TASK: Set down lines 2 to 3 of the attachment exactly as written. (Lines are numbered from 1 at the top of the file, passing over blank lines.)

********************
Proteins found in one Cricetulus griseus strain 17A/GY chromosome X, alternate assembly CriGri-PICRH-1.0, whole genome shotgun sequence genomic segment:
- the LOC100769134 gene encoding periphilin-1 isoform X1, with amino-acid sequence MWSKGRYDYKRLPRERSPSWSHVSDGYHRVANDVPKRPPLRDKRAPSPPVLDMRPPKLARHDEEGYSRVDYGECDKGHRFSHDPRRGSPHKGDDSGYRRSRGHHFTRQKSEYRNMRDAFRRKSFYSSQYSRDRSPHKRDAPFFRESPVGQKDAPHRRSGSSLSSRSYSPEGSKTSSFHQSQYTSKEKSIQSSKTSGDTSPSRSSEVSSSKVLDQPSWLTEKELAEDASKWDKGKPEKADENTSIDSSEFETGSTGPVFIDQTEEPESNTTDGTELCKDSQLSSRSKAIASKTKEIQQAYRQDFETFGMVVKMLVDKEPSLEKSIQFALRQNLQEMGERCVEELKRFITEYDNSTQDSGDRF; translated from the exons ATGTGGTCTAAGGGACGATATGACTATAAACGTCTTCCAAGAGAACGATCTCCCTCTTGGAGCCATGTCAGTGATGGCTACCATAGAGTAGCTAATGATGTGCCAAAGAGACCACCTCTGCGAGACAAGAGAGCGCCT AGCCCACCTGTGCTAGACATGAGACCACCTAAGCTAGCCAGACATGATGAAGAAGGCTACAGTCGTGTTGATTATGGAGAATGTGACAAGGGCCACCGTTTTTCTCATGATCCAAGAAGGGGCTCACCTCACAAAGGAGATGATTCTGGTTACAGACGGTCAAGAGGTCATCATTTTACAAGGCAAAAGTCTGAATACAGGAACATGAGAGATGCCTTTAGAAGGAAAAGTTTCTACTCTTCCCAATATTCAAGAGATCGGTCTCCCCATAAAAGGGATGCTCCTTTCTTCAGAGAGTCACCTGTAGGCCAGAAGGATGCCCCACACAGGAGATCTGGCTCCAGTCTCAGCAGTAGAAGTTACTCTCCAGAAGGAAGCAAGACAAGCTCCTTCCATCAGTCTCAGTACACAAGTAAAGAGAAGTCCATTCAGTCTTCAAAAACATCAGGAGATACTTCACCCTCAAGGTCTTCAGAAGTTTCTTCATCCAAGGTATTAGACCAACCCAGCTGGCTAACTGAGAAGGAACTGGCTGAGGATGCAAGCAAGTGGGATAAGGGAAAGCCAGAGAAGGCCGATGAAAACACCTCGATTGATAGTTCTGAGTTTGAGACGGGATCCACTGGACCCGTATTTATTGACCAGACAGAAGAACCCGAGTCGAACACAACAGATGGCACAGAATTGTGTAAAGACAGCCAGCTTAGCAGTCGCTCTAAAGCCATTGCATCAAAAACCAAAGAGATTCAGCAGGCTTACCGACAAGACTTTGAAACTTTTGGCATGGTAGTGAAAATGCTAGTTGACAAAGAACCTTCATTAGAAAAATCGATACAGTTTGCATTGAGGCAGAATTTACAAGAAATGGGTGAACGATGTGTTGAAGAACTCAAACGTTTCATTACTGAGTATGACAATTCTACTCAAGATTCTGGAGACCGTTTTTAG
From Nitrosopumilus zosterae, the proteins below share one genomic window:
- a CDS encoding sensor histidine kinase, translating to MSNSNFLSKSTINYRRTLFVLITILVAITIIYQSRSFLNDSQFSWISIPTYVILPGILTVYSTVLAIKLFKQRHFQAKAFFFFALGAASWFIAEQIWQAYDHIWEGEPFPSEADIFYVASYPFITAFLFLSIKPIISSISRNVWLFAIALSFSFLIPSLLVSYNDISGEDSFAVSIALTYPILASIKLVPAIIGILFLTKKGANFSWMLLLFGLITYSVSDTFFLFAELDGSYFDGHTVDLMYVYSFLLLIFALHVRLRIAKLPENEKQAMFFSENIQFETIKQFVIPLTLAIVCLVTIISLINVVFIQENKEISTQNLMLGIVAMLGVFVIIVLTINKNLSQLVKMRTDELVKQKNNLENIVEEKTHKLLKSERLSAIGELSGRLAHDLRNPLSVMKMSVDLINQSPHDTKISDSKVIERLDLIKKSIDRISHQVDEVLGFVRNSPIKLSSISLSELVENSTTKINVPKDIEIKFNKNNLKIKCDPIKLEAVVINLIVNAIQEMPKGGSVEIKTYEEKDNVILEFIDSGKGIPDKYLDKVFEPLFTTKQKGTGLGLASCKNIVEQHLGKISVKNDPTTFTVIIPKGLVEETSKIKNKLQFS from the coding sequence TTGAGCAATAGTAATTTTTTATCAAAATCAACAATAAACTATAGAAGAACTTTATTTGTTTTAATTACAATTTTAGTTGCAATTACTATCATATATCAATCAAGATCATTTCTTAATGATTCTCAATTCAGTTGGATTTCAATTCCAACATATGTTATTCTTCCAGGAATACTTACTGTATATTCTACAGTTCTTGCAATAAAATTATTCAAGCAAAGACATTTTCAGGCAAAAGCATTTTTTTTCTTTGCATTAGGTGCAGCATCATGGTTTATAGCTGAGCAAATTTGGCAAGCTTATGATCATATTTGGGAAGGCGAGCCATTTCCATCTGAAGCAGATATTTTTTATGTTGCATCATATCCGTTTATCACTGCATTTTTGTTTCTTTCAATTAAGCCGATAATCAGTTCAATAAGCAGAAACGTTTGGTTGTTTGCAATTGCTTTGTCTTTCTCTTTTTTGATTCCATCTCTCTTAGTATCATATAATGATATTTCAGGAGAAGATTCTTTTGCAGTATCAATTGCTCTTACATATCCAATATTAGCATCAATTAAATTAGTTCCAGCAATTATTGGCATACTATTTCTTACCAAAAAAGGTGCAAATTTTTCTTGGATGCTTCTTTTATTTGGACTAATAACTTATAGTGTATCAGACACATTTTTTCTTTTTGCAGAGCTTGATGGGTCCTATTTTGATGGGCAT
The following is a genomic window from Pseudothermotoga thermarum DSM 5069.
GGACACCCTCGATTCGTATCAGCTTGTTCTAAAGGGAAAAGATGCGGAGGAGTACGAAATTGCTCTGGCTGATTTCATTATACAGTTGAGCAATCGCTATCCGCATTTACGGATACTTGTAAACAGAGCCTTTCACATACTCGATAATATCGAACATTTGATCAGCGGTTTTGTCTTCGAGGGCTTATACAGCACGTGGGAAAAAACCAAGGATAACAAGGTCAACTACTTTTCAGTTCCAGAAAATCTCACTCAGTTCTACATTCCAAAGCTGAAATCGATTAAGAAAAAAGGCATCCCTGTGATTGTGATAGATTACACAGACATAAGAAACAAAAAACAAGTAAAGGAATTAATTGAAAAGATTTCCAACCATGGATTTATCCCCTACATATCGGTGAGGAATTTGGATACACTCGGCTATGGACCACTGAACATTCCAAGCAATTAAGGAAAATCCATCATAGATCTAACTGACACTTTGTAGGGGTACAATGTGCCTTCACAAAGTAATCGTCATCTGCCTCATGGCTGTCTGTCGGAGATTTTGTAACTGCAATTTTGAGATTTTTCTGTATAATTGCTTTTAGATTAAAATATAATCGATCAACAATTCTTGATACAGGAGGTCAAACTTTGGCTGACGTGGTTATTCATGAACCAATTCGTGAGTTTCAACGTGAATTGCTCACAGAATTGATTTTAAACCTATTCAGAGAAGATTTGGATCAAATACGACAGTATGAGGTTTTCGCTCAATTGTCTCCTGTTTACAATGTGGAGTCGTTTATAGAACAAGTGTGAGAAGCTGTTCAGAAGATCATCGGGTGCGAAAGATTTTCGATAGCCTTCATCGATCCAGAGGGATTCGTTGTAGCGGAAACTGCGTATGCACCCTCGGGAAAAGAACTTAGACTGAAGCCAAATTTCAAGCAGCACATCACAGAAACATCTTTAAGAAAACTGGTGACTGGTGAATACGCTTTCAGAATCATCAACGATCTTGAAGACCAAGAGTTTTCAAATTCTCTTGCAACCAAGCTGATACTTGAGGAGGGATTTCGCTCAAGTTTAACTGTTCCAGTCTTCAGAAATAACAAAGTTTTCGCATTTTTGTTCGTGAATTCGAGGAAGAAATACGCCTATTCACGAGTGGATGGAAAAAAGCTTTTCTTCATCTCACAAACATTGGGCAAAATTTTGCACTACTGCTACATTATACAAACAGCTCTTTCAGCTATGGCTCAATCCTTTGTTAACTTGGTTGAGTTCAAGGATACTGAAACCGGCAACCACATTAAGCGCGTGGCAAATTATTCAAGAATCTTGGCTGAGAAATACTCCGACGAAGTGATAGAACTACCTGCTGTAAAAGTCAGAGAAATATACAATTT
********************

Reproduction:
- the LOC100769134 gene encoding periphilin-1 isoform X1, with amino-acid sequence MWSKGRYDYKRLPRERSPSWSHVSDGYHRVANDVPKRPPLRDKRAPSPPVLDMRPPKLARHDEEGYSRVDYGECDKGHRFSHDPRRGSPHKGDDSGYRRSRGHHFTRQKSEYRNMRDAFRRKSFYSSQYSRDRSPHKRDAPFFRESPVGQKDAPHRRSGSSLSSRSYSPEGSKTSSFHQSQYTSKEKSIQSSKTSGDTSPSRSSEVSSSKVLDQPSWLTEKELAEDASKWDKGKPEKADENTSIDSSEFETGSTGPVFIDQTEEPESNTTDGTELCKDSQLSSRSKAIASKTKEIQQAYRQDFETFGMVVKMLVDKEPSLEKSIQFALRQNLQEMGERCVEELKRFITEYDNSTQDSGDRF; translated from the exons ATGTGGTCTAAGGGACGATATGACTATAAACGTCTTCCAAGAGAACGATCTCCCTCTTGGAGCCATGTCAGTGATGGCTACCATAGAGTAGCTAATGATGTGCCAAAGAGACCACCTCTGCGAGACAAGAGAGCGCCT AGCCCACCTGTGCTAGACATGAGACCACCTAAGCTAGCCAGACATGATGAAGAAGGCTACAGTCGTGTTGATTATGGAGAATGTGACAAGGGCCACCGTTTTTCTCATGATCCAAGAAGGGGCTCACCTCACAAAGGAGATGATTCTGGTTACAGACGGTCAAGAGGTCATCATTTTACAAGGCAAAAGTCTGAATACAGGAACATGAGAGATGCCTTTAGAAGGAAAAGTTTCTACTCTTCCCAATATTCAAGAGATCGGTCTCCCCATAAAAGGGATGCTCCTTTCTTCAGAGAGTCACCTGTAGGCCAGAAGGATGCCCCACACAGGAGATCTGGCTCCAGTCTCAGCAGTAGAAGTTACTCTCCAGAAGGAAGCAAGACAAGCTCCTTCCATCAGTCTCAGTACACAAGTAAAGAGAAGTCCATTCAGTCTTCAAAAACATCAGGAGATACTTCACCCTCAAGGTCTTCAGAAGTTTCTTCATCCAAGGTATTAGACCAACCCAGCTGGCTAACTGAGAAGGAACTGGCTGAGGATGCAAGCAAGTGGGATAAGGGAAAGCCAGAGAAGGCCGATGAAAACACCTCGATTGATAGTTCTGAGTTTGAGACGGGATCCACTGGACCCGTATTTATTGACCAGACAGAAGAACCCGAGTCGAACACAACAGATGGCACAGAATTGTGTAAAGACAGCCAGCTTAGCAGTCGCTCTAAAGCCATTGCATCAAAAACCAAAGAGATTCAGCAGGCTTACCGACAAGACTTTGAAACTTTTGGCATGGTAGTGAAAATGCTAGTTGACAAAGAACCTTCATTAGAAAAATCGATACAGTTTGCATTGAGGCAGAATTTACAAGAAATGGGTGAACGATGTGTTGAAGAACTCAAACGTTTCATTACTGAGTATGACAATTCTACTCAAGATTCTGGAGACCGTTTTTAG
From Nitrosopumilus zosterae, the proteins below share one genomic window: